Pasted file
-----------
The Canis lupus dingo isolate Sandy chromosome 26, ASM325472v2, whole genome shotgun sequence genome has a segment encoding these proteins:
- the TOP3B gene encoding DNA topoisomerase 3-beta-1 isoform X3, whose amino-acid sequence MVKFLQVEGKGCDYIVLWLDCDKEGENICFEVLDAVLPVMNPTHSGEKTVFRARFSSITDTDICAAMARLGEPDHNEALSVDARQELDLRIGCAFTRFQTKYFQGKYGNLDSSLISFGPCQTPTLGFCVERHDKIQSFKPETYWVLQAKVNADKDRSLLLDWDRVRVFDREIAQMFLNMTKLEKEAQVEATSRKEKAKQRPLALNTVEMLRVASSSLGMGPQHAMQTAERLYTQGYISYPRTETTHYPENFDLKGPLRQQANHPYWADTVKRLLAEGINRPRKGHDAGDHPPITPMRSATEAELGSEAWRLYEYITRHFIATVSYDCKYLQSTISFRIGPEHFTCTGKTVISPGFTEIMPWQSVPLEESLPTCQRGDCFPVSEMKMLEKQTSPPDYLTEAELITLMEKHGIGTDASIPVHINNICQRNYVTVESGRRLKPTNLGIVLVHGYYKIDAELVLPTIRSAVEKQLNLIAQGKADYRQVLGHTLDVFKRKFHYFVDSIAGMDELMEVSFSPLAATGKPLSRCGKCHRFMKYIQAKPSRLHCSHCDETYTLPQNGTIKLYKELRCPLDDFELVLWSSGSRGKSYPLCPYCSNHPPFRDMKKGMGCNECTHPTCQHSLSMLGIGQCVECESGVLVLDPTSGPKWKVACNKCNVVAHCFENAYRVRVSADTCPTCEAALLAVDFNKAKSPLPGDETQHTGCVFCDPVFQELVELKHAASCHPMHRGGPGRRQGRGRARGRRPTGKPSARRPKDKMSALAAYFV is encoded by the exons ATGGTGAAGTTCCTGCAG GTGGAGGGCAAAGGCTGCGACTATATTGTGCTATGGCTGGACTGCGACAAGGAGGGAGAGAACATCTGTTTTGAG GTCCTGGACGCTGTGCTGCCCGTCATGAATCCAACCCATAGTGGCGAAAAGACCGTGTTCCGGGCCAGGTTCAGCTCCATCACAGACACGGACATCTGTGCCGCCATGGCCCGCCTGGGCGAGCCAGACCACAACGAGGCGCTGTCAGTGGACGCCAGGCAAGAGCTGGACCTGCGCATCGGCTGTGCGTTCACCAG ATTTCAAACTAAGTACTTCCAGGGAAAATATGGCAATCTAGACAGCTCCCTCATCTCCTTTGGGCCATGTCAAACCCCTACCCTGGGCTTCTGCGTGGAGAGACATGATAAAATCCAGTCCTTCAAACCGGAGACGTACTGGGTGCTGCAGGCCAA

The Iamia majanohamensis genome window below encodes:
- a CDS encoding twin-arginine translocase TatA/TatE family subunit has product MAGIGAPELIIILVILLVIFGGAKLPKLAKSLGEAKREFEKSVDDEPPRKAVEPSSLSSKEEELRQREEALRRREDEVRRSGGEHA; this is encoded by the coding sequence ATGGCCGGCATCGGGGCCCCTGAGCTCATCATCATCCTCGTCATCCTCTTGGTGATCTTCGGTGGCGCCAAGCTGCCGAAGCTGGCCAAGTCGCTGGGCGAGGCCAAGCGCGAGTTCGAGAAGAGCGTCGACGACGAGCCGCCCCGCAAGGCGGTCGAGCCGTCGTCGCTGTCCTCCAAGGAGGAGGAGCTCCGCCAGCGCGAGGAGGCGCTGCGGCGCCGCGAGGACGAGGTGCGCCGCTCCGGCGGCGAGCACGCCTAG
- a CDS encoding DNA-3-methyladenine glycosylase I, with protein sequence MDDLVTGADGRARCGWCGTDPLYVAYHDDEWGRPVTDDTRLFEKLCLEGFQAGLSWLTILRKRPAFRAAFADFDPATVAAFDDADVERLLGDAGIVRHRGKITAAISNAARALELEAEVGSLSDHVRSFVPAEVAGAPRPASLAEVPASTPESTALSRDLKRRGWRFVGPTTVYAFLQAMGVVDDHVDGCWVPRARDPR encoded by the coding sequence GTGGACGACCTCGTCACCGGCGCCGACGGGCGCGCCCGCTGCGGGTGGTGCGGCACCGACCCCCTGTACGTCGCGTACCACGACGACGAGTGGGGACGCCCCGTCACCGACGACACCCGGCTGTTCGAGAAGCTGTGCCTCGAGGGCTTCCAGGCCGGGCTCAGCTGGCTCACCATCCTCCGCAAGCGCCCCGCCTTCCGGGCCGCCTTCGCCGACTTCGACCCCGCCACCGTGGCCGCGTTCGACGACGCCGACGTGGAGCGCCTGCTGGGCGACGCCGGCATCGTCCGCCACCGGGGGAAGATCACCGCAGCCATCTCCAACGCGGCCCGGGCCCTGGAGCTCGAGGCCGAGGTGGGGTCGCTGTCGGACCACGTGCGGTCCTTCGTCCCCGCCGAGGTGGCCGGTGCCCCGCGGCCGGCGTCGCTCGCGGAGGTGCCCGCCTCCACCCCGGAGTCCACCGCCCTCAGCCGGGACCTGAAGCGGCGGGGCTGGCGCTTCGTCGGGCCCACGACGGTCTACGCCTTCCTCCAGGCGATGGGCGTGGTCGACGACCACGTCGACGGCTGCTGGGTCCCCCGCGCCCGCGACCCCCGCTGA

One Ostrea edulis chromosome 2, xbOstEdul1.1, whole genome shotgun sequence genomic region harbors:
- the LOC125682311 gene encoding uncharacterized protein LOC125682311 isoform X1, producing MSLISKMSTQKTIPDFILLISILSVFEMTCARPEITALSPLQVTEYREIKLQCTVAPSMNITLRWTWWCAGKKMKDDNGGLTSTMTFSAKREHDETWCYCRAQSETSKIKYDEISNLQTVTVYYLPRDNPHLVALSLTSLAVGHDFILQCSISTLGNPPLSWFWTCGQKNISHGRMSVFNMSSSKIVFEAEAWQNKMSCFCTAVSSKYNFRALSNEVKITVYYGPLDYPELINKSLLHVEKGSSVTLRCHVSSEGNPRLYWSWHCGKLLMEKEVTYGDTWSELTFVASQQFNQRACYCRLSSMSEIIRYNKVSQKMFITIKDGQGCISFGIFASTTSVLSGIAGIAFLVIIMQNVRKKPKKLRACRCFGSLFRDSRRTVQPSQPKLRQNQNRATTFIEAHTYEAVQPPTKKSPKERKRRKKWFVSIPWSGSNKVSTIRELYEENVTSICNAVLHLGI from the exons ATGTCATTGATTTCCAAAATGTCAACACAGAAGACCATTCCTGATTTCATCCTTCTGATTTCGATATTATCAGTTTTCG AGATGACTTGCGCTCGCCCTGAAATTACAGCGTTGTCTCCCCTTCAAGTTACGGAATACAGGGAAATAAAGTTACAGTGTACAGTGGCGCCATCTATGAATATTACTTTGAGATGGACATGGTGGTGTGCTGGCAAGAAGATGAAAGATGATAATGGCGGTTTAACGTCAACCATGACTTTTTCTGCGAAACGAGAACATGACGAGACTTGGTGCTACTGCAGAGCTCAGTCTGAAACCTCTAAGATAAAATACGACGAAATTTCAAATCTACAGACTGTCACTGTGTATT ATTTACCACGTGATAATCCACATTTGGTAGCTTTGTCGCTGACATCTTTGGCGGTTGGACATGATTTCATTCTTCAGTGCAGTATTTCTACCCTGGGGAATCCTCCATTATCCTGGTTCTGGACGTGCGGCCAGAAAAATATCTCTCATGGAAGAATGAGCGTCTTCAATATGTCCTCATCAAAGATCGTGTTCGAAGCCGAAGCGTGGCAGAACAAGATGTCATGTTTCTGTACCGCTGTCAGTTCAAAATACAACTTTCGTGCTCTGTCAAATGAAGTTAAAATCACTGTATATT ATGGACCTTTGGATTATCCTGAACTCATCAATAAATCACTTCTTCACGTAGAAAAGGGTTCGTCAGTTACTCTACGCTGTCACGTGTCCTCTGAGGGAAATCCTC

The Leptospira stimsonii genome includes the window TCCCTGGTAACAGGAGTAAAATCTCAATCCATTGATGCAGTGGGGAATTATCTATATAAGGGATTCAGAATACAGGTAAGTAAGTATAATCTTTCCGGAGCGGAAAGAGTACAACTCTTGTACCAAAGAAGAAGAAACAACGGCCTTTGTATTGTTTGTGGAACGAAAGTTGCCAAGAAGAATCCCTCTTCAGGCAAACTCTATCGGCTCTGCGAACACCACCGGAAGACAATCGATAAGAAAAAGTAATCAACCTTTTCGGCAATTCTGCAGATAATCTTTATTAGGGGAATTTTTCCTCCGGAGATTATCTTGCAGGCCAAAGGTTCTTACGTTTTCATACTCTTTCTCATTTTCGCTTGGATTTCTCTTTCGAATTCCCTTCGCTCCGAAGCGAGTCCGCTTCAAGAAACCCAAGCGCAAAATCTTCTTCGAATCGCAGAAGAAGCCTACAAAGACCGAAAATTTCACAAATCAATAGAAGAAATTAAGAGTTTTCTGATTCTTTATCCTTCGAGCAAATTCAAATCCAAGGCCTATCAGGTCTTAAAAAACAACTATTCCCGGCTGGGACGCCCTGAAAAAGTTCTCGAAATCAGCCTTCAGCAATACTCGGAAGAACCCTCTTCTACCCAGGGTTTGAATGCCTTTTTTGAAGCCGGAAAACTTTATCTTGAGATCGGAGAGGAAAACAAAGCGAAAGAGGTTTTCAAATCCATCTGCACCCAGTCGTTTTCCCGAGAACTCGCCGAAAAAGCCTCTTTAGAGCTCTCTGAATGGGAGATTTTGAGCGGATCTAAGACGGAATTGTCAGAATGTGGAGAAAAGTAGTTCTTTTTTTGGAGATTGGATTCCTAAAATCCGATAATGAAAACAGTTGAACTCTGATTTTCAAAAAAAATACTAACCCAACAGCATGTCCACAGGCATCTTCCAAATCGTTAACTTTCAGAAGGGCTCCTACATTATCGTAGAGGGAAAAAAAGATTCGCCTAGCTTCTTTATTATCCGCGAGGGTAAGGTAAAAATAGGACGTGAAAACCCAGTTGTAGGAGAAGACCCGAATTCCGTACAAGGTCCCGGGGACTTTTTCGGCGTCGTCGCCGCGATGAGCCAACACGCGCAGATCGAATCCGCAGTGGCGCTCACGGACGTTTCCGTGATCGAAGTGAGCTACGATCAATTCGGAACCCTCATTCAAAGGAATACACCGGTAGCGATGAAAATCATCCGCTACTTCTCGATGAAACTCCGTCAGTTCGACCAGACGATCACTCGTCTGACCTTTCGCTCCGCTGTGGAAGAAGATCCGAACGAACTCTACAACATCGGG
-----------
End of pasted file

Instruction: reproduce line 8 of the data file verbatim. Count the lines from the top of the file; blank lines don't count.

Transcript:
The Leptospira stimsonii genome includes the window TCCCTGGTAACAGGAGTAAAATCTCAATCCATTGATGCAGTGGGGAATTATCTATATAAGGGATTCAGAATACAGGTAAGTAAGTATAATCTTTCCGGAGCGGAAAGAGTACAACTCTTGTACCAAAGAAGAAGAAACAACGGCCTTTGTATTGTTTGTGGAACGAAAGTTGCCAAGAAGAATCCCTCTTCAGGCAAACTCTATCGGCTCTGCGAACACCACCGGAAGACAATCGATAAGAAAAAGTAATCAACCTTTTCGGCAATTCTGCAGATAATCTTTATTAGGGGAATTTTTCCTCCGGAGATTATCTTGCAGGCCAAAGGTTCTTACGTTTTCATACTCTTTCTCATTTTCGCTTGGATTTCTCTTTCGAATTCCCTTCGCTCCGAAGCGAGTCCGCTTCAAGAAACCCAAGCGCAAAATCTTCTTCGAATCGCAGAAGAAGCCTACAAAGACCGAAAATTTCACAAATCAATAGAAGAAATTAAGAGTTTTCTGATTCTTTATCCTTCGAGCAAATTCAAATCCAAGGCCTATCAGGTCTTAAAAAACAACTATTCCCGGCTGGGACGCCCTGAAAAAGTTCTCGAAATCAGCCTTCAGCAATACTCGGAAGAACCCTCTTCTACCCAGGGTTTGAATGCCTTTTTTGAAGCCGGAAAACTTTATCTTGAGATCGGAGAGGAAAACAAAGCGAAAGAGGTTTTCAAATCCATCTGCACCCAGTCGTTTTCCCGAGAACTCGCCGAAAAAGCCTCTTTAGAGCTCTCTGAATGGGAGATTTTGAGCGGATCTAAGACGGAATTGTCAGAATGTGGAGAAAAGTAGTTCTTTTTTTGGAGATTGGATTCCTAAAATCCGATAATGAAAACAGTTGAACTCTGATTTTCAAAAAAAATACTAACCCAACAGCATGTCCACAGGCATCTTCCAAATCGTTAACTTTCAGAAGGGCTCCTACATTATCGTAGAGGGAAAAAAAGATTCGCCTAGCTTCTTTATTATCCGCGAGGGTAAGGTAAAAATAGGACGTGAAAACCCAGTTGTAGGAGAAGACCCGAATTCCGTACAAGGTCCCGGGGACTTTTTCGGCGTCGTCGCCGCGATGAGCCAACACGCGCAGATCGAATCCGCAGTGGCGCTCACGGACGTTTCCGTGATCGAAGTGAGCTACGATCAATTCGGAACCCTCATTCAAAGGAATACACCGGTAGCGATGAAAATCATCCGCTACTTCTCGATGAAACTCCGTCAGTTCGACCAGACGATCACTCGTCTGACCTTTCGCTCCGCTGTGGAAGAAGATCCGAACGAACTCTACAACATCGGG